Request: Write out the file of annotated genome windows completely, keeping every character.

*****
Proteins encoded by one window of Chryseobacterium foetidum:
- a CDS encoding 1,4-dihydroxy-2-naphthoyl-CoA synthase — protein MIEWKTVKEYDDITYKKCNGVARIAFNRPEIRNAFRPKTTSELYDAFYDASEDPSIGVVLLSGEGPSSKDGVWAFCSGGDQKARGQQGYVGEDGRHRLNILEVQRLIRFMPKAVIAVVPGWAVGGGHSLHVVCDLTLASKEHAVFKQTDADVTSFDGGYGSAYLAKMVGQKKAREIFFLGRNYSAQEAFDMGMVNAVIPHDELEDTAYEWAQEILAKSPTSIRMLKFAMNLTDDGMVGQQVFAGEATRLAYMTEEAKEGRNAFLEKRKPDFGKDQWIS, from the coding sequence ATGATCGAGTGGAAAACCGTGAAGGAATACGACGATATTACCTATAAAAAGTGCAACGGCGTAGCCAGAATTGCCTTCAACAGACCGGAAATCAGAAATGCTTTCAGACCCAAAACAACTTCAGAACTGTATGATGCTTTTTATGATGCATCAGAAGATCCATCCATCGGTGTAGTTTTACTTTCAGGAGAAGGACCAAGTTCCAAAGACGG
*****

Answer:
Proteins encoded by one window of Chryseobacterium foetidum:
- a CDS encoding 1,4-dihydroxy-2-naphthoyl-CoA synthase — protein MIEWKTVKEYDDITYKKCNGVARIAFNRPEIRNAFRPKTTSELYDAFYDASEDPSIGVVLLSGEGPSSKDGVWAFCSGGDQKARGQQGYVGEDGRHRLNILEVQRLIRFMPKAVIAVVPGWAVGGGHSLHVVCDLTLASKEHAVFKQTDADVTSFDGGYGSAYLAKMVGQKKAREIFFLGRNYSAQEAFDMGMVNAVIPHDELEDTAYEWAQEILAKSPTSIRMLKFAMNLTDDGMVGQQVFAGEATRLAYMTEEAKEGRNAFLEKRKPDFGKDQWIS, from the coding sequence ATGATCGAGTGGAAAACCGTGAAGGAATACGACGATATTACCTATAAAAAGTGCAACGGCGTAGCCAGAATTGCCTTCAACAGACCGGAAATCAGAAATGCTTTCAGACCCAAAACAACTTCAGAACTGTATGATGCTTTTTATGATGCATCAGAAGATCCATCCATCGGTGTAGTTTTACTTTCAGGAGAAGGACCAAGTTCCAAAGACGG